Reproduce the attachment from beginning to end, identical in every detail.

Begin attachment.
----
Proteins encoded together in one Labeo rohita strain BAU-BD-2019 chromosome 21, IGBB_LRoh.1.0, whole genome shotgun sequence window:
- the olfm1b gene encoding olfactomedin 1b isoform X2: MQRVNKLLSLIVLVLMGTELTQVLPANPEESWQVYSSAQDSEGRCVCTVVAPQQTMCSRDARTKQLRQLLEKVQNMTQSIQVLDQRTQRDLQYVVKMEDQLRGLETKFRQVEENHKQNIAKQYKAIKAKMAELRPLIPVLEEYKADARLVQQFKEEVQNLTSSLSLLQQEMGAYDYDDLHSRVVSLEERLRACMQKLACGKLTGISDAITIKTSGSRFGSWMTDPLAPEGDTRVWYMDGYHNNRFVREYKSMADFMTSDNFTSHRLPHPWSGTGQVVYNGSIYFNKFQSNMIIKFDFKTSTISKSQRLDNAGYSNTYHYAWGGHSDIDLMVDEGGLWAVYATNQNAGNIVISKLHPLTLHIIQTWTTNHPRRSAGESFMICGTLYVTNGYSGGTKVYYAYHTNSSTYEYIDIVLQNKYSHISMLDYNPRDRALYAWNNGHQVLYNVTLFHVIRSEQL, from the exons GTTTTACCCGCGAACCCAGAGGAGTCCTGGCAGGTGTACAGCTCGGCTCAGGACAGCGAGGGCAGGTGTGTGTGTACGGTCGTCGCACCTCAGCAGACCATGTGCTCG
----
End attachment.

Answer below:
Proteins encoded together in one Labeo rohita strain BAU-BD-2019 chromosome 21, IGBB_LRoh.1.0, whole genome shotgun sequence window:
- the olfm1b gene encoding olfactomedin 1b isoform X2: MQRVNKLLSLIVLVLMGTELTQVLPANPEESWQVYSSAQDSEGRCVCTVVAPQQTMCSRDARTKQLRQLLEKVQNMTQSIQVLDQRTQRDLQYVVKMEDQLRGLETKFRQVEENHKQNIAKQYKAIKAKMAELRPLIPVLEEYKADARLVQQFKEEVQNLTSSLSLLQQEMGAYDYDDLHSRVVSLEERLRACMQKLACGKLTGISDAITIKTSGSRFGSWMTDPLAPEGDTRVWYMDGYHNNRFVREYKSMADFMTSDNFTSHRLPHPWSGTGQVVYNGSIYFNKFQSNMIIKFDFKTSTISKSQRLDNAGYSNTYHYAWGGHSDIDLMVDEGGLWAVYATNQNAGNIVISKLHPLTLHIIQTWTTNHPRRSAGESFMICGTLYVTNGYSGGTKVYYAYHTNSSTYEYIDIVLQNKYSHISMLDYNPRDRALYAWNNGHQVLYNVTLFHVIRSEQL, from the exons GTTTTACCCGCGAACCCAGAGGAGTCCTGGCAGGTGTACAGCTCGGCTCAGGACAGCGAGGGCAGGTGTGTGTGTACGGTCGTCGCACCTCAGCAGACCATGTGCTCG